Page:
The private sector also offers the same benefits as the NHS regarding those mentioned above. Although regarding sick pay, most companies will only pay for your sickness absence for a limited time and some do not even offer it. Holiday pay is not that different from the NHS, most offer 25 days plus bank holidays and it increases with the length of service.
Although the NHS provides free treatment for our medical needs, we normally need to go through our GPs and seek referral to be seen by consultants and wait for an appointment in order to get a procedure done unless it is an emergency that needs urgent medical attention. Most private sectors offer free health insurance as well which cuts the waiting time for a non-urgent medical treatment to take place. This is probably one of the best things about working in the private sector as it gives you another option to expedite the process of getting your medical treatment.
It all really depends what area you are working in. Ward nurses in a private sector may have a lighter workload than NHS ward nurses as they usually look after patients admitted for an elective surgical treatment or diagnostic procedures. As an acute facility, NHS ward nurses not only admit patients for elective procedures but also provide care to patients with other comorbidities and more complex needs.
Most private hospitals also offer patients their own private rooms. This space allows the nurse more convenience to carry out interventions and provide more time and privacy to the patient. Most wards have bays for males and females which can be quite restrictive when carrying out orders. However, it shouldn’t mean less quality of care delivery but just lacking the personal space that private rooms have to offer.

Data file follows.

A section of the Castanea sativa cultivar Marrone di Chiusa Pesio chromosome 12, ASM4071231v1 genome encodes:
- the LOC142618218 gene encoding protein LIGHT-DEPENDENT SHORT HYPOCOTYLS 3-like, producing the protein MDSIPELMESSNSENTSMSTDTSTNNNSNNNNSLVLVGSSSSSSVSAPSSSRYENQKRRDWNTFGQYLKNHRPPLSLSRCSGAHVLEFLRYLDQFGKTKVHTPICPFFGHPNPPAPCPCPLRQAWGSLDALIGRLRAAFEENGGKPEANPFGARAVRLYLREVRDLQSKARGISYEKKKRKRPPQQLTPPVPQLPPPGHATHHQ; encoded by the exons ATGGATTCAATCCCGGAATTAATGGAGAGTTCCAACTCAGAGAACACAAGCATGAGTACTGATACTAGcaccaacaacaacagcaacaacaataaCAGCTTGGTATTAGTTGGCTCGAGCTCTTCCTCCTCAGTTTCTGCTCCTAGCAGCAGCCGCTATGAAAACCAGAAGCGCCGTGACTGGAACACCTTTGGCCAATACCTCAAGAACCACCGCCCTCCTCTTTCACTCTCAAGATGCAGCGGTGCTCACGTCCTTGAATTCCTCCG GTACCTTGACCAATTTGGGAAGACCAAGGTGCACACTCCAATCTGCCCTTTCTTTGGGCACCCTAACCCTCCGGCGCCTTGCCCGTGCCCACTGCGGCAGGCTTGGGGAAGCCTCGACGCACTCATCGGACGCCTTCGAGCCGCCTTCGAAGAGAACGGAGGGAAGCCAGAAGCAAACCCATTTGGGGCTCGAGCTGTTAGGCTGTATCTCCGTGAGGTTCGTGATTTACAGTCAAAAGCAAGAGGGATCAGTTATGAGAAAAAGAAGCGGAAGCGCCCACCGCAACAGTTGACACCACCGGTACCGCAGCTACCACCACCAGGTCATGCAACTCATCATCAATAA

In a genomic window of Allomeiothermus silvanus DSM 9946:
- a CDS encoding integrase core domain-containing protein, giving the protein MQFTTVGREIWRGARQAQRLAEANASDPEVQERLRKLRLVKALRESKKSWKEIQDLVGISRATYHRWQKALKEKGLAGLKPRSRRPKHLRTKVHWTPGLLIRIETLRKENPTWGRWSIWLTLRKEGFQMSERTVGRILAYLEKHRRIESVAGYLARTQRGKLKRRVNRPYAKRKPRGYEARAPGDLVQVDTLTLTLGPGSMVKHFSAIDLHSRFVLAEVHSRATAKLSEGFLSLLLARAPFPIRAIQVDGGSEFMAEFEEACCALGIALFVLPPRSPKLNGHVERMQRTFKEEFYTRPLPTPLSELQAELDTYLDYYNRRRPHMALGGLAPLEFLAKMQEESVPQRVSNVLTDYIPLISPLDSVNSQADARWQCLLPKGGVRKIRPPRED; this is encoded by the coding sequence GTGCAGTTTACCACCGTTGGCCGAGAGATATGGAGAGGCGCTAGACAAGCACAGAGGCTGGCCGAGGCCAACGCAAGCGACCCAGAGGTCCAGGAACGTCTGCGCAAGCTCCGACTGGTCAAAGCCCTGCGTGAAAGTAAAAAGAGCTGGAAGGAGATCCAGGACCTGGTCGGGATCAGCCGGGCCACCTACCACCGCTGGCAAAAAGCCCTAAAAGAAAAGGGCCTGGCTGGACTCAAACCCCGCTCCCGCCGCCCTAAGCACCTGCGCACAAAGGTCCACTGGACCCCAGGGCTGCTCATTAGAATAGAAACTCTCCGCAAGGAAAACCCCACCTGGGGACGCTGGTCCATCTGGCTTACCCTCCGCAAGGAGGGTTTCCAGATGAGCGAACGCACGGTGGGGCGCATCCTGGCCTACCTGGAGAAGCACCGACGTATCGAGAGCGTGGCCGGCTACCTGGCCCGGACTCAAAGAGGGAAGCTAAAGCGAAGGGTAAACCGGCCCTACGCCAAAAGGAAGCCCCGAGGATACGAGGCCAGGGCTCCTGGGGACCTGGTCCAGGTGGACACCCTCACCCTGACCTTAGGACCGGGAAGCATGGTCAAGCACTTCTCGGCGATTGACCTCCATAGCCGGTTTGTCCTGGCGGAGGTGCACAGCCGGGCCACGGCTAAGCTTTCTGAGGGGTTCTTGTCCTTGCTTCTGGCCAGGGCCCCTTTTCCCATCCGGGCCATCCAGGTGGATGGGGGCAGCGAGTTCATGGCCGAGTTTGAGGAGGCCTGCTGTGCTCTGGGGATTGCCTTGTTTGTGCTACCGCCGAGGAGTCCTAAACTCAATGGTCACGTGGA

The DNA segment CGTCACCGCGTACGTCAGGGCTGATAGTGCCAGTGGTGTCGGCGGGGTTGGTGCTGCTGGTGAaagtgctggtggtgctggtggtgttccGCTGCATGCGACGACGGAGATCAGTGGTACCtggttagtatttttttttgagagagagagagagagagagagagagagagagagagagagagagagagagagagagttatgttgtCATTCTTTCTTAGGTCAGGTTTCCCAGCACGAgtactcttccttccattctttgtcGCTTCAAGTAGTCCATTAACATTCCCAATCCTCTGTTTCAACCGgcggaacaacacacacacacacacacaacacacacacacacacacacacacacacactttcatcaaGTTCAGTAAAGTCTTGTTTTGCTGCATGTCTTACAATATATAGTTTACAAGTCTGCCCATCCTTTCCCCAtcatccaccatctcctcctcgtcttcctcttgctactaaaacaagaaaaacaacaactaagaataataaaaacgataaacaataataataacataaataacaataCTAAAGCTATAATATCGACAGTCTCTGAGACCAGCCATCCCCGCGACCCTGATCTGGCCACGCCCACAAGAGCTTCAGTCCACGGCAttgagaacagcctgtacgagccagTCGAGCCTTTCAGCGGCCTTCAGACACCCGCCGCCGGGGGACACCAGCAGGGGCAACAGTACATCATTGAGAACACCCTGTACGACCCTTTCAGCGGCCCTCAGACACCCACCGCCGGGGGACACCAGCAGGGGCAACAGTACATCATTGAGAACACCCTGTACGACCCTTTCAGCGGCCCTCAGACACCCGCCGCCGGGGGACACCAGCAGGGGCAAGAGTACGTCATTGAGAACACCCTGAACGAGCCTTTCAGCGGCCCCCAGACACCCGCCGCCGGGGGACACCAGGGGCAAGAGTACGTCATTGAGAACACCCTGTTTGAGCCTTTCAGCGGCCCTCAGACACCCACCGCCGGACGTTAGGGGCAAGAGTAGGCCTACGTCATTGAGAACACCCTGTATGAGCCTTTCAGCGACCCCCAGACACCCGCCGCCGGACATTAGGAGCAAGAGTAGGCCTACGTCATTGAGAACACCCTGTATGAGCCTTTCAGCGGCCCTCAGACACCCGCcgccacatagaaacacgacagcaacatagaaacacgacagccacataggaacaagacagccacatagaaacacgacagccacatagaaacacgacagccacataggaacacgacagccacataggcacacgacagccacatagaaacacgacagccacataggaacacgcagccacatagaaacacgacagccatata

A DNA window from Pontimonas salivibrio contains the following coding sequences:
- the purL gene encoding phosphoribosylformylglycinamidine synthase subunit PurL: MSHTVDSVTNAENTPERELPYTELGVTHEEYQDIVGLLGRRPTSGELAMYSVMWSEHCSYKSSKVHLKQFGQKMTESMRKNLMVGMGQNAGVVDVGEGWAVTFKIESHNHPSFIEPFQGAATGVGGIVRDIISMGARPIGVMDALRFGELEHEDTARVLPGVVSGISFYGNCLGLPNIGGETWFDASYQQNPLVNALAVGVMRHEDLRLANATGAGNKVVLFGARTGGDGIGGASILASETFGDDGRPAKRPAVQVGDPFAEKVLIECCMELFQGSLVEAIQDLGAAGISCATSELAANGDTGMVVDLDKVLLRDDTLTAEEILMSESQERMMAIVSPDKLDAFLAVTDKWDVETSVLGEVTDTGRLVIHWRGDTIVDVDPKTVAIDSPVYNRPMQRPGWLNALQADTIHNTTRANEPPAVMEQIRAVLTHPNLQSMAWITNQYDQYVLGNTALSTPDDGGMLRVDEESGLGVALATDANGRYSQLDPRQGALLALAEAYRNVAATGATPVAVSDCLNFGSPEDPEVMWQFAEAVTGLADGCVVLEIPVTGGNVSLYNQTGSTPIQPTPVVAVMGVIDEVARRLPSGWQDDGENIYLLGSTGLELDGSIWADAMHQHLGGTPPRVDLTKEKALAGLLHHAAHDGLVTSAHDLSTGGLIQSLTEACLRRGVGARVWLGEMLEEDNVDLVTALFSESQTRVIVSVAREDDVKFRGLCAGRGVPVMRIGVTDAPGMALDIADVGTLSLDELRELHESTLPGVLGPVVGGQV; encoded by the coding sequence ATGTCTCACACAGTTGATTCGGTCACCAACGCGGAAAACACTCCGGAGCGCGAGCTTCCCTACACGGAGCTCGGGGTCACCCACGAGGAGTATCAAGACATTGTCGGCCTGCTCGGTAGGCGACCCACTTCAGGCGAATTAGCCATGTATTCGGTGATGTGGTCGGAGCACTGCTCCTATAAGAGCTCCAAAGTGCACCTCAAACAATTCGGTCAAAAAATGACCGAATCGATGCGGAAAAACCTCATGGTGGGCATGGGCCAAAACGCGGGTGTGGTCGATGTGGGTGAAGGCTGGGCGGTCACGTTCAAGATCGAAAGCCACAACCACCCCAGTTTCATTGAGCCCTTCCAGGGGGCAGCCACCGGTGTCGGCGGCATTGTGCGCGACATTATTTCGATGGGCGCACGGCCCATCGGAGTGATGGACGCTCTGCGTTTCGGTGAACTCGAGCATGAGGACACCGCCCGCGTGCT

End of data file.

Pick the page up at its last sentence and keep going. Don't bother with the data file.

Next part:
Conversely, theatres in a private sector has a faster pace compared to the NHS because patients are generally fit and well and their surgeries are less complicated. In addition to this, surgeries in a private sector are done by consultants which means there’s no teaching involved to junior doctors which is a normal scenario in the NHS. Staff are also assigned more responsibilities as there are less managers in the private sector. This ranges from simple tasks such as ordering equipment and supplies for the department to getting loan sets to more corporate tasks such as auditing and doing the allocation. Although this is the case, you may find that employing a wide array of roles and responsibilities can also hone you to be a better healthcare provider through diversifying your experience.
Each sector has its own pros and cons, so it is dependent on the career goals you have set for yourself. NHS, being a large organisation can offer multitude of opprotunities and options of areas to work for. Private sector can also offer benefits that aren’t available in the NHS and may be suitable for those who have vast experience in the field as a nurse who want to receive a higher salary. This is just a rough guide for you to make the best informed decision on what sector to work for. Whatever you choose, it should be in line with your goals, it should work to meet your personal needs and lastly, delivering safe and quality care to the patients you’re looking after should still be your utmost priority.